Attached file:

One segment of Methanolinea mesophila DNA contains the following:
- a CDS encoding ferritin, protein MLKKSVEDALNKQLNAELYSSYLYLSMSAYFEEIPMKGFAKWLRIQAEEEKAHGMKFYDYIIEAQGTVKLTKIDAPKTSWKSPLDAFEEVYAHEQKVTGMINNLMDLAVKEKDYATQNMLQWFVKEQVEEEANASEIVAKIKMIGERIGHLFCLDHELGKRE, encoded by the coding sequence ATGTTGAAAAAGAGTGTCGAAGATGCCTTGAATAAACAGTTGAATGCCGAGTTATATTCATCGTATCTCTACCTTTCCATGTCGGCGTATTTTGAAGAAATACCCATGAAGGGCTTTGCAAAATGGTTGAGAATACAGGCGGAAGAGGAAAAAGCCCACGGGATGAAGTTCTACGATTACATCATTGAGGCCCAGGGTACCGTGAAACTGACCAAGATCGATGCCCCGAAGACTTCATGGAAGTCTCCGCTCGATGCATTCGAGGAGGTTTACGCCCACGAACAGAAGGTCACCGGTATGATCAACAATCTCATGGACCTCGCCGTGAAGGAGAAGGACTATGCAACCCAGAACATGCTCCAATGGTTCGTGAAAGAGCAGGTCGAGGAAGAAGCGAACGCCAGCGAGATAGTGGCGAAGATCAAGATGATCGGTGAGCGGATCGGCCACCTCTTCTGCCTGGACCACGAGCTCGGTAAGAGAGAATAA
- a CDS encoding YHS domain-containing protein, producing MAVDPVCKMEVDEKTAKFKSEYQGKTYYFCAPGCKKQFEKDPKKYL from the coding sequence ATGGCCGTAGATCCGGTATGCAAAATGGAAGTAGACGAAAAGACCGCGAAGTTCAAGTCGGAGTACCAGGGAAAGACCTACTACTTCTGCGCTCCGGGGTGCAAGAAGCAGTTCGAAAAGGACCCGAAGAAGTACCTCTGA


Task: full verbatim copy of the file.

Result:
One segment of Methanolinea mesophila DNA contains the following:
- a CDS encoding ferritin, protein MLKKSVEDALNKQLNAELYSSYLYLSMSAYFEEIPMKGFAKWLRIQAEEEKAHGMKFYDYIIEAQGTVKLTKIDAPKTSWKSPLDAFEEVYAHEQKVTGMINNLMDLAVKEKDYATQNMLQWFVKEQVEEEANASEIVAKIKMIGERIGHLFCLDHELGKRE, encoded by the coding sequence ATGTTGAAAAAGAGTGTCGAAGATGCCTTGAATAAACAGTTGAATGCCGAGTTATATTCATCGTATCTCTACCTTTCCATGTCGGCGTATTTTGAAGAAATACCCATGAAGGGCTTTGCAAAATGGTTGAGAATACAGGCGGAAGAGGAAAAAGCCCACGGGATGAAGTTCTACGATTACATCATTGAGGCCCAGGGTACCGTGAAACTGACCAAGATCGATGCCCCGAAGACTTCATGGAAGTCTCCGCTCGATGCATTCGAGGAGGTTTACGCCCACGAACAGAAGGTCACCGGTATGATCAACAATCTCATGGACCTCGCCGTGAAGGAGAAGGACTATGCAACCCAGAACATGCTCCAATGGTTCGTGAAAGAGCAGGTCGAGGAAGAAGCGAACGCCAGCGAGATAGTGGCGAAGATCAAGATGATCGGTGAGCGGATCGGCCACCTCTTCTGCCTGGACCACGAGCTCGGTAAGAGAGAATAA
- a CDS encoding YHS domain-containing protein, producing MAVDPVCKMEVDEKTAKFKSEYQGKTYYFCAPGCKKQFEKDPKKYL from the coding sequence ATGGCCGTAGATCCGGTATGCAAAATGGAAGTAGACGAAAAGACCGCGAAGTTCAAGTCGGAGTACCAGGGAAAGACCTACTACTTCTGCGCTCCGGGGTGCAAGAAGCAGTTCGAAAAGGACCCGAAGAAGTACCTCTGA